Working out has always eluded me.
Despite having significant amounts of willpower in most areas of life, I have always struggled to work out regularly. I just don’t enjoy the process of getting in shape. Running for the sake of running doesn’t appeal to me. Exhausting my muscles is not that appealing.
But, back in December, I made a commitment to myself. By June 30, 2015, I would lose 20 lbs.
I failed. In fact, I gained six pounds.
But, not for lack of trying. Despite missing my goal, I have finally cracked the nut. I have been working out regularly – three times per week – for the past four months and I have lost three belt sizes. I’m pretty sure those six poundsÂ are all muscle and I have met my ultimate objective of being healthier.
Here’s what I did to finally get over the workout hump and how I started working out regularly and even, surprisingly, enjoy it.
I got clear on my motivation.
Frankly, I had to soul search. I’m not all that concerned what I look like and I’m not sure that I ever believed that I’d really “feel better” if I worked out. Exercise was something I “should” do, but not something I had any “reason” to do.
Until I realized that my own lack of fitness was affecting my wife and kids. I realized that my son didn’t work as hard as I wanted him to. Teresa, who hasn’t been gifted with the same strong will that I have, struggled to stay committed to her own workout routine despite genuinely wanting to be in shape.
My motivation for working out is that it helps Teresa become the best version of herself and teaches my kids about working hard and being responsible with what you’ve been given.
It’s worked. Teresa started working out with me three months in. Even two of my kids are now working out.
I found accountability.
I shared all of my goals, not just my workout goal, with my mastermind group. When I failed to get out of the gate like I hoped with exercise, I was honest with my friends and sought their advice. What did they do to stay committed to exercise?
All of the advice was helpful, but the best piece of advice was to hire a personal trainer. Their theory was that paying the fees and having someone waiting for me to show up would provide additional – in the moment – accountability beyond what they could provide.
They were spot on. I forced myself to find a trainer within four days. Having a personal trainer waiting for me at 7 AMÂ was just what I needed to begin developing a routine.
I developed a routine.
It’s that routine that has kept me going. Having a regularly scheduled time at which I work out is key. It’s blocked off and on my calendar. It’s first thing in the morning. And it happens consistently the same days of the week. Having this routine has helpedÂ develop a habit.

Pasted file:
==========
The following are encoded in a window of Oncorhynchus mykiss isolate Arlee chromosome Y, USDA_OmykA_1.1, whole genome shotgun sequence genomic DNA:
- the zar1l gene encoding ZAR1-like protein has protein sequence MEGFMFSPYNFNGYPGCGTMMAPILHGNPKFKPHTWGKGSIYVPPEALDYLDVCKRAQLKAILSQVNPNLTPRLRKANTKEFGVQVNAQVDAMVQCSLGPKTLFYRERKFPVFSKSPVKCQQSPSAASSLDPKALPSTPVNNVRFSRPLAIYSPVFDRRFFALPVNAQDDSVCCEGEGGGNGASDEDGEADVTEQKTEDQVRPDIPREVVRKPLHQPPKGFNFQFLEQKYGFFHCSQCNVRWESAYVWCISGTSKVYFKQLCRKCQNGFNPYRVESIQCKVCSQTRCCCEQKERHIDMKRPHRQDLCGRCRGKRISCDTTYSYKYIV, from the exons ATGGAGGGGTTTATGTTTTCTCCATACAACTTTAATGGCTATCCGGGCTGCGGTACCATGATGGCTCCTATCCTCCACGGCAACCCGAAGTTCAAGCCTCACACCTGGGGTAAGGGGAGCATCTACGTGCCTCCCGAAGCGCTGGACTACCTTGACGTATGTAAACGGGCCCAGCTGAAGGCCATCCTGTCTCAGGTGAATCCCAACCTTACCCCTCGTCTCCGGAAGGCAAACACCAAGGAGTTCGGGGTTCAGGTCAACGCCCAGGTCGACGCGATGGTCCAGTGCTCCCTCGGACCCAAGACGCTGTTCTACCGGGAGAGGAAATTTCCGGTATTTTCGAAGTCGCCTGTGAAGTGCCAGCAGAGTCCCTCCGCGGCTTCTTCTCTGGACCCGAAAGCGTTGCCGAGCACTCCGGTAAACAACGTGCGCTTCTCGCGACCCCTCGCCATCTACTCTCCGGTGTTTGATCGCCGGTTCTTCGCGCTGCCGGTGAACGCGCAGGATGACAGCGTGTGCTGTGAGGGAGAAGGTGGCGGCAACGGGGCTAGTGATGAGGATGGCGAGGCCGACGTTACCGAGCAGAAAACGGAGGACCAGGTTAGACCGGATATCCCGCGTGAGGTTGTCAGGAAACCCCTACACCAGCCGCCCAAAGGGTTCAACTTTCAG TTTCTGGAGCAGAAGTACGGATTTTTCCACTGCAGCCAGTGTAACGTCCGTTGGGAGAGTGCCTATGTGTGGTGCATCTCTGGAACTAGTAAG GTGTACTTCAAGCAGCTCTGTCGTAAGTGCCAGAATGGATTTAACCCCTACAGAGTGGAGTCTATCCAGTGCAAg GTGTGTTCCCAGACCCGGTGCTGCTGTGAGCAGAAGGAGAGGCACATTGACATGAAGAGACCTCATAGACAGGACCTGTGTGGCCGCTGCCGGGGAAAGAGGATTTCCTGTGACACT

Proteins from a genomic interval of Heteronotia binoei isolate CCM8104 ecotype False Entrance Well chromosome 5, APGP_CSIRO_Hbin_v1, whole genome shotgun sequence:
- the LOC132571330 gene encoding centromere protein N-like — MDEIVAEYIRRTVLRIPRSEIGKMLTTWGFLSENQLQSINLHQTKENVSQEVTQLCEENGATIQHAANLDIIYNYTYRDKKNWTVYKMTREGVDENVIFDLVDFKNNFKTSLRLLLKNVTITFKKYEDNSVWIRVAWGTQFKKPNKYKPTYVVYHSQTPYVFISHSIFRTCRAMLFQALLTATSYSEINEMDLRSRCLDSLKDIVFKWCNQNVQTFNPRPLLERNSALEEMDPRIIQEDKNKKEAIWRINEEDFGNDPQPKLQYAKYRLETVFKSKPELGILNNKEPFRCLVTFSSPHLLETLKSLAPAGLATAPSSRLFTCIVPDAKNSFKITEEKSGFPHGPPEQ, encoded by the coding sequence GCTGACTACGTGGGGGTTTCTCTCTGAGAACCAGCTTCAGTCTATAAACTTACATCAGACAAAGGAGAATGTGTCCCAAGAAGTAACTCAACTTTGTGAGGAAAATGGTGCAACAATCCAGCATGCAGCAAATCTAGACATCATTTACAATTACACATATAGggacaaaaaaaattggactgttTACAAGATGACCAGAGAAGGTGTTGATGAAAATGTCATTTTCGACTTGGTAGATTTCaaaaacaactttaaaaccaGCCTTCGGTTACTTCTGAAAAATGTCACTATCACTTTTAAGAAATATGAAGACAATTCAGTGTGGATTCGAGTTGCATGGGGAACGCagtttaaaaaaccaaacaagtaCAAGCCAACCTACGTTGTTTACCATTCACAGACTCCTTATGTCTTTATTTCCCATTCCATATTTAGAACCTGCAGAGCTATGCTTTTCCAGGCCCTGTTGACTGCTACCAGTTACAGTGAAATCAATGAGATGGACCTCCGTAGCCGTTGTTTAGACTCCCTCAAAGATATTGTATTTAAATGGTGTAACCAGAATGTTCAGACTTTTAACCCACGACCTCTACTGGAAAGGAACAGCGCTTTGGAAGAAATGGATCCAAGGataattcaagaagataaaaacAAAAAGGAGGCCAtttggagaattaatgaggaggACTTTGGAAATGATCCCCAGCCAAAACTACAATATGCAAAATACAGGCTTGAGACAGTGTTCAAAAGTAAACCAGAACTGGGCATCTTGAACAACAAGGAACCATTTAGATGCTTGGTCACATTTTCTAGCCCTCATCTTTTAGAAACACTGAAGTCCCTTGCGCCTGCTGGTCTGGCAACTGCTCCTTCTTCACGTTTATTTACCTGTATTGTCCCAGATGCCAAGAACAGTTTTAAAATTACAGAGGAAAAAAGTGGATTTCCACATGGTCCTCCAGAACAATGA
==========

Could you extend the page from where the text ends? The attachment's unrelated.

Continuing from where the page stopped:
In fact, it develops such a habit that during a recent trip to Colorado I naturally woke up early and felt my body craving exercise. Even without the initial intent, my trainer, or any other motivation, I got up and had one of the best workouts of my life.
I got expert advice.
The unexpected result of hiring a trainer was how much more effective my workouts were. I didn’t realize until after I started that one of the reasons that I didn’t enjoy working out was that I had no idea what I was doing. My trainer optimized my recovery time, taught me the proper way to build muscle and get rid of fat, and helped me to set reasonable expectations.
It’s amazing how much more enjoyable (or, in this case, less painful) something can be if you know what you’re doing. Now, even when I’m traveling and workout by myself, I feel like I’m not just going through the motions, but, actually making progress and doing the right things.
I refined my goal.
It would have been easy to beat myself up for not meeting my goal. That would have been the end of my routine. “This isn’t working.” Instead, I decided to pivot and extend my goal to still be aligned with my overall motivation
The goal I had set was reasonable and educated, but I didn’t know nearly enough to set the right one. Ultimately, I wasÂ successful in accomplishing what I had started out to do. I just picked the wrong measure. So, I flexed. I adjusted to reality.
How about you?
What is it that you’ve been trying to accomplish but haven’t been getting around to? Give these five tips a try and see if you can get over the hump, too. And, if you’re looking for a process to help you in your goal setting, Michael Hyatt’s program “5 Days to Your Best Day Ever” is something you should start considering for next year.